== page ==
Wasser: I’m still too salty to comment on our North Carolina game, but they were a great team nonetheless. Arizona Quidditch Club definitely benefited from an easier schedule, but that shouldn’t take anything away from what they accomplished with such a short roster.

Credit: Matt Dwyer

Credit: Matt Dwyer

Jeon: No offense to any West people, but AZQC is dirty as hell. They benefitted a lot from poor officiating.

Wilson: I mean, I think nine of their 12 players pulled a card during the tourney as well as they had one carded out in our game and several others on the line.

Sturm: For what it’s worth, I refereed their quarterfinal game against Lost Boys and ended up giving out 10 yellow cards to the team, including three double-yellow-to-reds.

Wilson: What do we think about the weak performances of the tier-two Southwest teams?

Sturm: Don’t you mean the thing that happens every year and then we all suddenly forget about it a few weeks before the next World Cup?

Wilson: I was particularly surprised about University of Texas at San Antonio and Oklahoma State University, though. They seemed like teams that could have broken through.

­­Sturm: Texas State scored one of the wins of the day on Saturday with a victory over Lone Star in which they killed the pace, passed it around their own zone, and basically limited the first 15 minutes to about five possessions each. The Gambits implemented many of the same tactics while going up 70-0 on Lone Star the following morning. Are we okay with this kind of strategic stalling in the sport? Do we need a rules change?

Wasser: I’m fundamentally against it, because it’s a concession, that given the constraints of the game, you are unable to win unless you prevent the better team from having a chance to play. Is it a legitimate strategy? Yes. Do I respect the decision that winning by abusing the rules is more important than having pride in your play? No.

Noah Schwartz: Slowing the ball down to a snail’s pace and waiting for the highest percentage chance possible happens in any sport. The “Princeton” offense in basketball is celebrated to this day. Quidditch is a different sport than basketball because of the bludgers. A backcourt rule would give defenses an ungodly advantage. Not being able to move the ball back would leave the sport with so many horrible possessions of randomly throwing the ball behind the hoops and hoping something happens. Sure the game was slow, but every time Texas State attacked there were great opportunities. Secondly, it’s not ruining the sport. On day two, Lone Star handled it beautifully. It’s a different style, but that doesn’t mean it has to be “fixed.” It’s not a problem.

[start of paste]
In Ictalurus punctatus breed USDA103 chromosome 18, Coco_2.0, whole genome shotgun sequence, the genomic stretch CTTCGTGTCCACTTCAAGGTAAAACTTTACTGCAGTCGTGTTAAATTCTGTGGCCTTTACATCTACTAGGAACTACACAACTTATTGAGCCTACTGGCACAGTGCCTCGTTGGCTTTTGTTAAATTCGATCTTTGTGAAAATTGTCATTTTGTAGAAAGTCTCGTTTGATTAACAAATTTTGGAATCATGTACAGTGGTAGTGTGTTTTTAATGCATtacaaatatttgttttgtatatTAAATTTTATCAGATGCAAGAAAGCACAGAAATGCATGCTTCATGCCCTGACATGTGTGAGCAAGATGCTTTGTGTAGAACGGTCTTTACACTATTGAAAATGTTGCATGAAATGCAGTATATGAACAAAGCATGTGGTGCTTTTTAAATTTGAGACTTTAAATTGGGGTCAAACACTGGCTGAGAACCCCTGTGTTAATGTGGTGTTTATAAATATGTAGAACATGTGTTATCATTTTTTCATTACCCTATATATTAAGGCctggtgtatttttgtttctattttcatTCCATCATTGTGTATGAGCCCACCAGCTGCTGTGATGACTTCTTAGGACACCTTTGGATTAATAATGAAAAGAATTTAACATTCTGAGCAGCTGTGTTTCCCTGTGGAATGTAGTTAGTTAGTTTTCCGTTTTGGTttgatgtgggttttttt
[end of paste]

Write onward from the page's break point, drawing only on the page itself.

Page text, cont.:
Sturm: The Princeton offense is celebrated, but rules were also made so that it could never happen again. But I think you’re right Noah, in three of the four highest profile cases of it being used—by Kansas last year, by Gambits and Texas State twice this year—the better team still won. You can combat it.

Daugherty: The first time Texas State did it against Lone Star was the most boring game of quidditch I have ever seen and it was the most watched game of that time slot. Had those two teams played in the championship game and that is how the game was played it would have been a detriment to the sport. From what I heard, Gambits took advantage of every possible scoring chance but Texas State didn’t. They ignored opportunities and kept waiting for new ones to come.

Schwartz: I didn’t think it was boring at all. Just to keep the ball, Texas State had to complete pretty much 100 percent of their passes. Watching Lone Star toe the line between pressing and staying fundamentally sound on defense was so much fun for me. I thought it was pretty great.

Jeon: The growth of a sport in its infancy is mass appeal, and, no offense Noah, but you’re really into sports and can appreciate subtleties like that, but to 99 percent of the audience, that Texas State vs. Lone Star game was really, really boring. I agree with Dan 100 percent on his assessment of that game.

Devin Sandon: I think that the strategy was incredibly intelligent, and yes it’s an assailable strategy, as Lone Star proved the second time. To me, the question is more one of what level of opportunity should a team which knows it can’t compete get to win against a team which both sides knows is superior? I don’t like the fact that Lone Star had to toe the line of deciding whether to play sound defense and have the game come down to a snitch grab, or attempt to make Texas State actually play and give them a much better chance of converting their possessions in doing so.

Sturm: Alright let’s hear some of people’s favorite games from the tournament.

Schwartz: Lone Star vs. Texas State on day one. Reasons stated above. Lone Star had to walk a very fine tactical line while still being able to force Texas State to complete every pass perfectly in order to maintain their hold on the game. It really felt like Texas State was on the edge of a cliff the whole time and you’re just waiting for their grip to give out and it never did. I mean it when I say it, it was one of my favorite games of the tournament because Texas State had to be perfect and Lone Star for the first time I had seen had a ton of pressure put on it systematically.